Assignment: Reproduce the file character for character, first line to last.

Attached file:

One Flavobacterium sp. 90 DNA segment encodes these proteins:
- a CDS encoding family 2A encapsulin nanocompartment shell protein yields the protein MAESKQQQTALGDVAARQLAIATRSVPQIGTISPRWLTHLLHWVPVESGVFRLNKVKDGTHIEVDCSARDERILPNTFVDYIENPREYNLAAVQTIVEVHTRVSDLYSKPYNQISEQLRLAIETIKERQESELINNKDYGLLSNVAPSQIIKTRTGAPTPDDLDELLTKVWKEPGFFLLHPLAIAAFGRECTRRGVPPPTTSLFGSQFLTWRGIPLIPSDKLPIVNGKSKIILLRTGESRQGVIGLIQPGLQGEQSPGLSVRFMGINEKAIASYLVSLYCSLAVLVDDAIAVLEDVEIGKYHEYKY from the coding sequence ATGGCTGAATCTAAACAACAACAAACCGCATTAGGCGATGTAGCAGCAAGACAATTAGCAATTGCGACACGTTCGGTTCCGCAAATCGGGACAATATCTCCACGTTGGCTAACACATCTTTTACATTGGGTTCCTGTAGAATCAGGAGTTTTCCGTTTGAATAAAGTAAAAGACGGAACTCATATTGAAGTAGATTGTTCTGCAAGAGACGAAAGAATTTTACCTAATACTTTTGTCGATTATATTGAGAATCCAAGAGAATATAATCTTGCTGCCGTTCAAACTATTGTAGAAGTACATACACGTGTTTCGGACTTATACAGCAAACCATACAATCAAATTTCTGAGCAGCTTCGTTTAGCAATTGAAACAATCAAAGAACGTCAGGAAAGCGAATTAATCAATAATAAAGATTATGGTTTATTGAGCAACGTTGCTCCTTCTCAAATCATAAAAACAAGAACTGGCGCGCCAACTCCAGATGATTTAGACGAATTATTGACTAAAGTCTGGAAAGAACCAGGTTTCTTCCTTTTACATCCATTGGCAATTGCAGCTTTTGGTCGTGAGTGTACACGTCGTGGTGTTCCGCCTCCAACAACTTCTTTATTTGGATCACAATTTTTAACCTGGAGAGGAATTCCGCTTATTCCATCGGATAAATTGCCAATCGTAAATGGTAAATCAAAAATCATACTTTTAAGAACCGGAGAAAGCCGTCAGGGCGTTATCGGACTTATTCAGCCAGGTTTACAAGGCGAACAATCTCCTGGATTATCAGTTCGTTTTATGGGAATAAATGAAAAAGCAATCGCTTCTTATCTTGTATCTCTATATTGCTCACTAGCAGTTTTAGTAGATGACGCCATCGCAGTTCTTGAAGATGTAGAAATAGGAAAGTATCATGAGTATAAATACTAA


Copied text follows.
One Flavobacterium sp. 90 DNA segment encodes these proteins:
- a CDS encoding family 2A encapsulin nanocompartment shell protein yields the protein MAESKQQQTALGDVAARQLAIATRSVPQIGTISPRWLTHLLHWVPVESGVFRLNKVKDGTHIEVDCSARDERILPNTFVDYIENPREYNLAAVQTIVEVHTRVSDLYSKPYNQISEQLRLAIETIKERQESELINNKDYGLLSNVAPSQIIKTRTGAPTPDDLDELLTKVWKEPGFFLLHPLAIAAFGRECTRRGVPPPTTSLFGSQFLTWRGIPLIPSDKLPIVNGKSKIILLRTGESRQGVIGLIQPGLQGEQSPGLSVRFMGINEKAIASYLVSLYCSLAVLVDDAIAVLEDVEIGKYHEYKY from the coding sequence ATGGCTGAATCTAAACAACAACAAACCGCATTAGGCGATGTAGCAGCAAGACAATTAGCAATTGCGACACGTTCGGTTCCGCAAATCGGGACAATATCTCCACGTTGGCTAACACATCTTTTACATTGGGTTCCTGTAGAATCAGGAGTTTTCCGTTTGAATAAAGTAAAAGACGGAACTCATATTGAAGTAGATTGTTCTGCAAGAGACGAAAGAATTTTACCTAATACTTTTGTCGATTATATTGAGAATCCAAGAGAATATAATCTTGCTGCCGTTCAAACTATTGTAGAAGTACATACACGTGTTTCGGACTTATACAGCAAACCATACAATCAAATTTCTGAGCAGCTTCGTTTAGCAATTGAAACAATCAAAGAACGTCAGGAAAGCGAATTAATCAATAATAAAGATTATGGTTTATTGAGCAACGTTGCTCCTTCTCAAATCATAAAAACAAGAACTGGCGCGCCAACTCCAGATGATTTAGACGAATTATTGACTAAAGTCTGGAAAGAACCAGGTTTCTTCCTTTTACATCCATTGGCAATTGCAGCTTTTGGTCGTGAGTGTACACGTCGTGGTGTTCCGCCTCCAACAACTTCTTTATTTGGATCACAATTTTTAACCTGGAGAGGAATTCCGCTTATTCCATCGGATAAATTGCCAATCGTAAATGGTAAATCAAAAATCATACTTTTAAGAACCGGAGAAAGCCGTCAGGGCGTTATCGGACTTATTCAGCCAGGTTTACAAGGCGAACAATCTCCTGGATTATCAGTTCGTTTTATGGGAATAAATGAAAAAGCAATCGCTTCTTATCTTGTATCTCTATATTGCTCACTAGCAGTTTTAGTAGATGACGCCATCGCAGTTCTTGAAGATGTAGAAATAGGAAAGTATCATGAGTATAAATACTAA